NEW PALTZ, NY (July 15, 2016) – Historic Huguenot Street has announced the return of Artists on the Street, an all-day plein air event showcasing the talents of over 20 renowned Hudson Valley artists. The annual event takes place on the second Saturday in August each year, this year on August 13 from 11 am – 5 pm. It is an opportunity for the public to watch and engage with local artists as they work, creating paintings and watercolors inspired by the landscape of the National Historic Landmark District.

At 4 pm, artists will bring their work to the DuBois Fort (81 Huguenot Street) to be displayed and made available for purchase during an hour-long catered reception. The artwork will remain on display for purchase in the DuBois Fort for one month, with a portion of the proceeds supporting Historic Huguenot Street. This event is free and open to the public, rain or shine, sponsored by Woodland Pond at New Paltz.

“We are proud to host this engaging event year after year,” said Kara Gaffken, Director of Public Programming at Historic Huguenot Street. “It is a joy to have glimpse at the creative process of such talented local artists at work.”

A number of new artists and returning artists from will participate in this year’s event, including Kevin Cook, James Cramer, Fran Sutherland, and John A. Varriano. Maps will be available denoting the location of each artist across the site. Curbside Cuisine will also be on-site for guests’ enjoyment, and will donate a portion of their sales to Historic Huguenot Street.

A National Historic Landmark District, Historic Huguenot Street is a 501(c)3 non-profit that encompasses 30 buildings across 10 acres that was the heart of the original 1678 New Paltz settlement, including seven stone houses that date to the early eighteenth century.  It was founded in 1894 as the Huguenot Patriotic, Historical, and Monumental Society to preserve the nationally acclaimed collection of stone houses.  Since then, Historic Huguenot Street has grown into an innovative museum, chartered as an educational corporation by the University of the State of New York Department of Education, that is dedicated to protecting our historic buildings, conserving an important collection of artifacts and manuscripts, and promoting the stories of the Huguenot Street families, from the sixteenth century to today.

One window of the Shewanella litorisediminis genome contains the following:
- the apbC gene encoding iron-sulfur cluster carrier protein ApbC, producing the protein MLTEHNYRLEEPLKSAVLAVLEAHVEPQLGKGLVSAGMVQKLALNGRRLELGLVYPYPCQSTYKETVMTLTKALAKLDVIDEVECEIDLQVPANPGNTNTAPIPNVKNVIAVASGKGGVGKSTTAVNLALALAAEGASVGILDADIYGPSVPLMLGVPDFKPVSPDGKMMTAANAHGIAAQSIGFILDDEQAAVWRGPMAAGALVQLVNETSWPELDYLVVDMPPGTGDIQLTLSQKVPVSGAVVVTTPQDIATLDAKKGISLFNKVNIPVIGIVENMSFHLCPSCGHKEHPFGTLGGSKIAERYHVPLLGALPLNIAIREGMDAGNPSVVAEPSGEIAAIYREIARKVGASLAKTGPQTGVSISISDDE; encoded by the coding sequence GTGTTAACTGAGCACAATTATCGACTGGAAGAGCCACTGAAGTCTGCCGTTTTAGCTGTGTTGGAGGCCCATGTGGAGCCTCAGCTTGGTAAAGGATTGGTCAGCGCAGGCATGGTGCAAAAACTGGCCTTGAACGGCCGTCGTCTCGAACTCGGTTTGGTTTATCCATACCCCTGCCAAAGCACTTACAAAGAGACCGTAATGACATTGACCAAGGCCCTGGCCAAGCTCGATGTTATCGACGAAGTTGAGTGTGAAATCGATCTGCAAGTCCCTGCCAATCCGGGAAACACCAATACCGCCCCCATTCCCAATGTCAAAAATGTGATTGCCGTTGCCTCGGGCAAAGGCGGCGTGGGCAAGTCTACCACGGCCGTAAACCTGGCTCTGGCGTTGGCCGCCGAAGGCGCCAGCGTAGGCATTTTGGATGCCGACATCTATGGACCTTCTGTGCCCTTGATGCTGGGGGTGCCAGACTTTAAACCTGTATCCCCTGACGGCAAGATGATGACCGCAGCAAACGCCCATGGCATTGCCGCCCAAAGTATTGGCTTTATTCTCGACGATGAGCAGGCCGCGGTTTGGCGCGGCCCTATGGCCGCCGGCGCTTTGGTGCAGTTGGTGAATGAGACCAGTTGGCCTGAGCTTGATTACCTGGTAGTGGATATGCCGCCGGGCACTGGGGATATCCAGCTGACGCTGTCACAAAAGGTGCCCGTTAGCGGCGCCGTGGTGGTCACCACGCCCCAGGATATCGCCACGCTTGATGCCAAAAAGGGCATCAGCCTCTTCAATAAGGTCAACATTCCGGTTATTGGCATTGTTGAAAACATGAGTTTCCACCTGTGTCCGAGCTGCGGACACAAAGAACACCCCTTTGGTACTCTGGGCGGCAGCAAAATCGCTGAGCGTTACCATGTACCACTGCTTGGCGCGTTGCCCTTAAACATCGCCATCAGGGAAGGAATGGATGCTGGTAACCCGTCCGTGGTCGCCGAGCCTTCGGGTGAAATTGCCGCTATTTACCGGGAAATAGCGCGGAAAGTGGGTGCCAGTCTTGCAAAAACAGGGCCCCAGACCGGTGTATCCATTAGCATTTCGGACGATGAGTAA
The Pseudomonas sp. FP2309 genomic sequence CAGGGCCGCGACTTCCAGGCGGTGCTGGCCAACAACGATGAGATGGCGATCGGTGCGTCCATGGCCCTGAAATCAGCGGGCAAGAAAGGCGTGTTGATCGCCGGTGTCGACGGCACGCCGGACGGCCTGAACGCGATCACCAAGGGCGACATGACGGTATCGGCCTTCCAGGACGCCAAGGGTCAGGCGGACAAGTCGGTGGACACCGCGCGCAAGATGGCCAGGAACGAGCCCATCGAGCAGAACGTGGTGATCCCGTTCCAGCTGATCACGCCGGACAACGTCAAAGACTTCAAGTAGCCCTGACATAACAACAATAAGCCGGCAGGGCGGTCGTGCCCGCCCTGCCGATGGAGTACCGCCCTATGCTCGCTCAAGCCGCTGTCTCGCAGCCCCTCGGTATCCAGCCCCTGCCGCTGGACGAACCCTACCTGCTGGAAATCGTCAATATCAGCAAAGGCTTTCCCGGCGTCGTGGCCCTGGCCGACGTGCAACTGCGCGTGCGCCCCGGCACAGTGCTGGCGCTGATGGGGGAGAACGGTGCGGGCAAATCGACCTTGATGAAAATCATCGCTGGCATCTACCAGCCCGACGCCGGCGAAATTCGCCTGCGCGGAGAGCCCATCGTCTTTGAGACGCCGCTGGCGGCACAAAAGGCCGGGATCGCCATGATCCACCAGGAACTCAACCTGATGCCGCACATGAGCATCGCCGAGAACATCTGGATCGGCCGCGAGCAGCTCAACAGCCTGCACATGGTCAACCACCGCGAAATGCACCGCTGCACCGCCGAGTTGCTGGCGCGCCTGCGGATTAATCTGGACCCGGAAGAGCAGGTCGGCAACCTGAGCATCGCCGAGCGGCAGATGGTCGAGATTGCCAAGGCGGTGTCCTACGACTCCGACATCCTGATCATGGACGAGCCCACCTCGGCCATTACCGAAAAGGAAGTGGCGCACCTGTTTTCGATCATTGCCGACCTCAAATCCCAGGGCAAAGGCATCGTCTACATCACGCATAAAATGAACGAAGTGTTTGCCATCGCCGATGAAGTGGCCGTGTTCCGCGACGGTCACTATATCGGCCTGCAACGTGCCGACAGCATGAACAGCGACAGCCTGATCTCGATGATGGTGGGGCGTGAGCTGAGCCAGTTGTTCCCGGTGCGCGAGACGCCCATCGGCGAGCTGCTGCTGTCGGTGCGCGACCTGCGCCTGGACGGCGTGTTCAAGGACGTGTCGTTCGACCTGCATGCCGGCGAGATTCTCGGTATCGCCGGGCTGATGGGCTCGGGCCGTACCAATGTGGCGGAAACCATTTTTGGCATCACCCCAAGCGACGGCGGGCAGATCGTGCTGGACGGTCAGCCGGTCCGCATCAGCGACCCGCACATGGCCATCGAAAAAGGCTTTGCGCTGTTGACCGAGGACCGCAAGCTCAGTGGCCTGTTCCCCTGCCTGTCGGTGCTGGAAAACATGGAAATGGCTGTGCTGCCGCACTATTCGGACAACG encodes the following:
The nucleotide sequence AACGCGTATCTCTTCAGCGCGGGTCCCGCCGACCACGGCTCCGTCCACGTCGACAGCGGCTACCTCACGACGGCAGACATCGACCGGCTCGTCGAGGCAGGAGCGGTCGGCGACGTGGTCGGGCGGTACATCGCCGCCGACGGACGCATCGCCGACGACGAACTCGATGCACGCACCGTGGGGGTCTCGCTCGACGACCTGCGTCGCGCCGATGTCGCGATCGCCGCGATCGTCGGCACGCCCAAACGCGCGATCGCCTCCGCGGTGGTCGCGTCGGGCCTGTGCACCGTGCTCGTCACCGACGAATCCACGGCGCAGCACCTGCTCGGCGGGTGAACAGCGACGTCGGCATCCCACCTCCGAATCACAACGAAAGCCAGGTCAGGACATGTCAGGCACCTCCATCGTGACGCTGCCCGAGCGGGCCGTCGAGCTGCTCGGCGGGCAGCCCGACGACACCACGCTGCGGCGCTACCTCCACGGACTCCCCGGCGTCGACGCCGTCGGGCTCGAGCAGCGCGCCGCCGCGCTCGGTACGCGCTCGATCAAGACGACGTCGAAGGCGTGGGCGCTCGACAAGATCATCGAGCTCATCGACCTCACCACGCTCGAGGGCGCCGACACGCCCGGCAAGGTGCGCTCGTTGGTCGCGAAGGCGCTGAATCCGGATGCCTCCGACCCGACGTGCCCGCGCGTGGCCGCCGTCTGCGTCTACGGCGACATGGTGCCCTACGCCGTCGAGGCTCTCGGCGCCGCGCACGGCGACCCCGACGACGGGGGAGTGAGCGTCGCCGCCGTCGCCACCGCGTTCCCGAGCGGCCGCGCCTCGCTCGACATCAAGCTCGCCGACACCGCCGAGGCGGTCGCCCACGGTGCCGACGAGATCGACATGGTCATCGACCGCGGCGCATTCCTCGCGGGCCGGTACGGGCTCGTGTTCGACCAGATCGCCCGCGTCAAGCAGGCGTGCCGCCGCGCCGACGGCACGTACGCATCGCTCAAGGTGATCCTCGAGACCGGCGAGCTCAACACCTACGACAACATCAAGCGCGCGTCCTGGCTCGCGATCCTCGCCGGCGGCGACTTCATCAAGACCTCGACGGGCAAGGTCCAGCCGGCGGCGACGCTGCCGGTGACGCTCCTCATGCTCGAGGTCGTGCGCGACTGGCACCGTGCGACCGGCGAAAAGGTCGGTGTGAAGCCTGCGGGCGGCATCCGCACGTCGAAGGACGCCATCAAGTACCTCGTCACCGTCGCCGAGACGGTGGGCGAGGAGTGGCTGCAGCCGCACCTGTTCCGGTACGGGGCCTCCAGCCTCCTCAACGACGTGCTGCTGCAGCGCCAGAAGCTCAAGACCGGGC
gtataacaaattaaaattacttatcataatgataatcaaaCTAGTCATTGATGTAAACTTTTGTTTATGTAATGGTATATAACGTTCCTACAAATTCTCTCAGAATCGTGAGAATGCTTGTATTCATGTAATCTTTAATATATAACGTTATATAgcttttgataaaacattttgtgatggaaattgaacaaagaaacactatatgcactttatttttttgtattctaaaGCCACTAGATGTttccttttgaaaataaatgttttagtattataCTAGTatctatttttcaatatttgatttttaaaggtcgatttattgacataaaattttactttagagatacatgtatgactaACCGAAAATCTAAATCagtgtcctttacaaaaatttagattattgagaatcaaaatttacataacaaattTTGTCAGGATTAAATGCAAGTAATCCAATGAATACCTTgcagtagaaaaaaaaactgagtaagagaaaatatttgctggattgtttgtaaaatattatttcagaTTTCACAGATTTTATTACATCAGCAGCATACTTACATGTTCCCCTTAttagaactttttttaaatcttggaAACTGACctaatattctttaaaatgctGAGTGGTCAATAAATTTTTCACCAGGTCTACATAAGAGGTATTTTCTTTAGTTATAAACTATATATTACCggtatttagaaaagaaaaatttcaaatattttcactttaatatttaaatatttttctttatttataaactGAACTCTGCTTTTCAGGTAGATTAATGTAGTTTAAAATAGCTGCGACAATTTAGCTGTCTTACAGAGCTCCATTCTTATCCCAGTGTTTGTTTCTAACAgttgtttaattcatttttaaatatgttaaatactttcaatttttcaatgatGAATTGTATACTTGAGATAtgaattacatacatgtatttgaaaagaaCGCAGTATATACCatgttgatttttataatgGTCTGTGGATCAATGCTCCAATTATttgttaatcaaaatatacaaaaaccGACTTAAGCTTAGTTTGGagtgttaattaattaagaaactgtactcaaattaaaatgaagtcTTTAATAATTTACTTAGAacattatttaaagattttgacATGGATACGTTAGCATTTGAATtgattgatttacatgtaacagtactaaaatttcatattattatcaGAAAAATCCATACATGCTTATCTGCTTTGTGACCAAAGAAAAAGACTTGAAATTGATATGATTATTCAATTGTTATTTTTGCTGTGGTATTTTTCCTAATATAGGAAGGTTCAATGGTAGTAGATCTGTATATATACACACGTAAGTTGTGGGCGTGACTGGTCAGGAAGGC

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Top Cottage and a longing for Peace

Have you ever longed for a place of your own? A home away from home where you can live the way you want to live and get away from it all? If so, than you have something in common with our 32nd President, Franklin Delano Roosevelt. The man who brought this country through a Great Depression and a war certainly deserved a place that he could call his own. After all, what we as residents of The Hudson River Valley all know to be called The Home of FDR was in reality not his home at all but in fact belonged to his mother Sara for 41 years.